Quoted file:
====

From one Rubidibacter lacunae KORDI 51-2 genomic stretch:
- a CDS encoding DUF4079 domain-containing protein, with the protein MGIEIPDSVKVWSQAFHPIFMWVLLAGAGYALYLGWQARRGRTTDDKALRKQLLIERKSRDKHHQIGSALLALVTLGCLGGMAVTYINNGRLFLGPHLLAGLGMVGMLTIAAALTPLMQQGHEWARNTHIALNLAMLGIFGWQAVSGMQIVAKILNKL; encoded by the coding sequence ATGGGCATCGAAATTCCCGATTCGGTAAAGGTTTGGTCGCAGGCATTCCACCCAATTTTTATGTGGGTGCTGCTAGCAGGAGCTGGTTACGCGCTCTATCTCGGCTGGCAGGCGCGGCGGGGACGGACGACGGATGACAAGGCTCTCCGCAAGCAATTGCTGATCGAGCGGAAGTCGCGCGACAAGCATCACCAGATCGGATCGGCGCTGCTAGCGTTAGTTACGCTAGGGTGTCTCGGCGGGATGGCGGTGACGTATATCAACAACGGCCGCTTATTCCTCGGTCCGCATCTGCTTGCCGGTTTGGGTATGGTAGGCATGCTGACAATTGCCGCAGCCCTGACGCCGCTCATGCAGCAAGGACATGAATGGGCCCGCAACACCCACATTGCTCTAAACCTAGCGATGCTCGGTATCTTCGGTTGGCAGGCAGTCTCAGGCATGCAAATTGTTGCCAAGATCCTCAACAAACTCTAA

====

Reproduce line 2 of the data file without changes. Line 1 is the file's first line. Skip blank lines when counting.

- a CDS encoding DUF4079 domain-containing protein, with the protein MGIEIPDSVKVWSQAFHPIFMWVLLAGAGYALYLGWQARRGRTTDDKALRKQLLIERKSRDKHHQIGSALLALVTLGCLGGMAVTYINNGRLFLGPHLLAGLGMVGMLTIAAALTPLMQQGHEWARNTHIALNLAMLGIFGWQAVSGMQIVAKILNKL; encoded by the coding sequence ATGGGCATCGAAATTCCCGATTCGGTAAAGGTTTGGTCGCAGGCATTCCACCCAATTTTTATGTGGGTGCTGCTAGCAGGAGCTGGTTACGCGCTCTATCTCGGCTGGCAGGCGCGGCGGGGACGGACGACGGATGACAAGGCTCTCCGCAAGCAATTGCTGATCGAGCGGAAGTCGCGCGACAAGCATCACCAGATCGGATCGGCGCTGCTAGCGTTAGTTACGCTAGGGTGTCTCGGCGGGATGGCGGTGACGTATATCAACAACGGCCGCTTATTCCTCGGTCCGCATCTGCTTGCCGGTTTGGGTATGGTAGGCATGCTGACAATTGCCGCAGCCCTGACGCCGCTCATGCAGCAAGGACATGAATGGGCCCGCAACACCCACATTGCTCTAAACCTAGCGATGCTCGGTATCTTCGGTTGGCAGGCAGTCTCAGGCATGCAAATTGTTGCCAAGATCCTCAACAAACTCTAA